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In Roxbury, a call for religious tolerance

Interfaith groups at mosque site

Rabbis came in yarmulkes, priests wore their Roman collars, and imams dressed in knitted caps and the loose-fitting gowns called thobes.

About 300 people, from Jews in sandals to suited Christians to Muslims in sequined veils, gathered beneath the arched brick entrance of the city's newest mosque yesterday to mark completion of the first stage of its construction.

They also prayed for tolerance in the wake of controversy and a lawsuit that has raised questions about who paid for the Islamic Society of Boston Cultural Center and how it obtained the land in Roxbury.

"This mosque is intended to be a place that opens its doors and provides opportunities for all religions and all different ethnicities and different communities to find a place of dialogue," said Bilal Kaleem, executive director of the Boston chapter of the Muslim American Society.

The mosque -- scheduled to open in three to six months, depending on construction and fund-raising -- sparked a lawsuit that contended the Islamic Society of Boston bought the land from the city in 2003 at an unfairly low price. The lawsuit filed by a Mission Hill man was dismissed in February. Last month, the Society dropped its own lawsuit that contended that media outlets and others had defamed it in an attempt to halt construction of the 70,000-square-foot mosque on Malcolm X Boulevard.

At the evening event, which the Society called an Intercommunity Solidarity Day, local officials, activists, and religious leaders praised the society for finishing the project.

Two who started the website presented the society with a check for $2,000 they raised online.

Rabbi Moshe Waldoks of Temple Beth Zion in Brookline said he hoped the mosque would serve as a beacon of peace.

"Our hope and prayer is that we will foster in this place a mighty bulwark against those forces of darkness and treachery that use religion as a tool for death and destruction," he said. ". . . We must all do what we can to teach and demand that religion and its adherents are never exploited for nihilistic politics, for purposes of power and greed."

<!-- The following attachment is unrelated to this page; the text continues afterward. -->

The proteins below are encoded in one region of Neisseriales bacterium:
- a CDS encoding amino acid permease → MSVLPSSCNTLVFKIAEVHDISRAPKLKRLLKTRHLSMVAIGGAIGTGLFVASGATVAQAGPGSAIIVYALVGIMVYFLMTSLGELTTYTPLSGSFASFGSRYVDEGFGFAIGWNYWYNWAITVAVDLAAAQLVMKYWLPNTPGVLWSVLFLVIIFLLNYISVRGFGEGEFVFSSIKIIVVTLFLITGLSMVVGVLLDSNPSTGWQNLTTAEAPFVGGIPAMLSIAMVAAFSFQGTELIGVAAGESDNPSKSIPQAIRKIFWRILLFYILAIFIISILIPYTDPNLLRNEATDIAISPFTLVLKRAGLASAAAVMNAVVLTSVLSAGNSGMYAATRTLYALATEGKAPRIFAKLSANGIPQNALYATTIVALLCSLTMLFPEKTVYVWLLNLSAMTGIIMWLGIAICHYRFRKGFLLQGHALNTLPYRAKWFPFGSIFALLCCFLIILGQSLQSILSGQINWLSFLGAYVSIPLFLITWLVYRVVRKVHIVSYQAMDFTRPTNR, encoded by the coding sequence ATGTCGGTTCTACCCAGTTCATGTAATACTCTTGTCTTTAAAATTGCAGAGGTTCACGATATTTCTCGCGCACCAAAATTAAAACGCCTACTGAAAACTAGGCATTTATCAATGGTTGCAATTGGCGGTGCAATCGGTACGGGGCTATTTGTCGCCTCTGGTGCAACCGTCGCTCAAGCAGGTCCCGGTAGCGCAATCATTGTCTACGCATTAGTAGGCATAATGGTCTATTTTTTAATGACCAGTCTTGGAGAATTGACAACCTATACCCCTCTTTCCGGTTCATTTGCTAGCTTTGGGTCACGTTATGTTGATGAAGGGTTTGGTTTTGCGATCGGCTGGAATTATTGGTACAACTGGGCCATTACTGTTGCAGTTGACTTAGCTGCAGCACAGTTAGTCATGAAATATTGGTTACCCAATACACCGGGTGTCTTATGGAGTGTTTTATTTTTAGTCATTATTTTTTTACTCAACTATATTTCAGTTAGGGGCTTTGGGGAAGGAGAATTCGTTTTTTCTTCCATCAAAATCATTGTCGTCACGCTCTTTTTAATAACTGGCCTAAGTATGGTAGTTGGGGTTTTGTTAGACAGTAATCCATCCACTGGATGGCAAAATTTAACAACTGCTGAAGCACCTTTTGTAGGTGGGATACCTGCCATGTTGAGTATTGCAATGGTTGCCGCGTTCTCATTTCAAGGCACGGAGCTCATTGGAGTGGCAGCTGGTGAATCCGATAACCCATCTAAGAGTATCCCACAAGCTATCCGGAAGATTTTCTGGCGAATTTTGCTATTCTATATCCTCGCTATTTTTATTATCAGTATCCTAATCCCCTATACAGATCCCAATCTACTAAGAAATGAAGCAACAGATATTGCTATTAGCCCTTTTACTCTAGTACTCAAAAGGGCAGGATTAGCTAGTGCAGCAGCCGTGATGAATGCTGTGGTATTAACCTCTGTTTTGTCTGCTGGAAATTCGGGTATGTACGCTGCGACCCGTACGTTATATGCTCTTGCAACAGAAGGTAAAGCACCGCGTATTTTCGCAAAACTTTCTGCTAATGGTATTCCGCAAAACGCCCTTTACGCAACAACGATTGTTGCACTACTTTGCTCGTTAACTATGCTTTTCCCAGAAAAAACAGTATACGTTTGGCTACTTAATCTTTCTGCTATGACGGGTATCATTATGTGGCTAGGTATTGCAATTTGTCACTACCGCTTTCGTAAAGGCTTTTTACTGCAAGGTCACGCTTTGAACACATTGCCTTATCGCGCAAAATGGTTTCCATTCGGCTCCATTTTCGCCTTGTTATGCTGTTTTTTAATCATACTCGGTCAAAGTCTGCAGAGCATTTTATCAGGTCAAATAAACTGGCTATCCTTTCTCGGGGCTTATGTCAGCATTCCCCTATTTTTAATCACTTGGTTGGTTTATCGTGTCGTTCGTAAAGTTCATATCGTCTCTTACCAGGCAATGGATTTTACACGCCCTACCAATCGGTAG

"We in the Jewish community are hopeful that the entry of our Muslim brothers and sisters into the marvelous tapestry of human experience that is Boston will become partners in spreading the deep truth of the interconnectedness of all human beings," he added.

They prayed in Arabic, Hebrew, and English. The Boston Workmen's Circle, a century-old secular Jewish group from Brookline, sang songs of peace.

The Rev. Edward O'Flaherty represented Cardinal Sean P. O'Malley, leader of the Roman Catholic Archdiocese of Boston.

"The doors of the mosque are open, and they're not going to be shut by anyone," O'Flaherty said. ". . . It's not just a welcome that says, 'You stay on your side, and we'll stay on our side, and we won't interact whatsoever.' That's not a tolerance we need or want. What we need, of course, is a mutual acceptance, a mutual welcoming of one another."

Others who spoke beneath the 140-foot minaret included state Senator Dianne Wilkerson, Councilor Chuck Turner, and Mel King, veteran community activist.

"What we celebrate today is Boston's movement toward being a world-class city," King said. "A world class city is where all the gifts of creation come and are found. . . . When Jews and gentiles join with the Muslim community and challenge those folks who would deny this existence, we are moving in the right direction."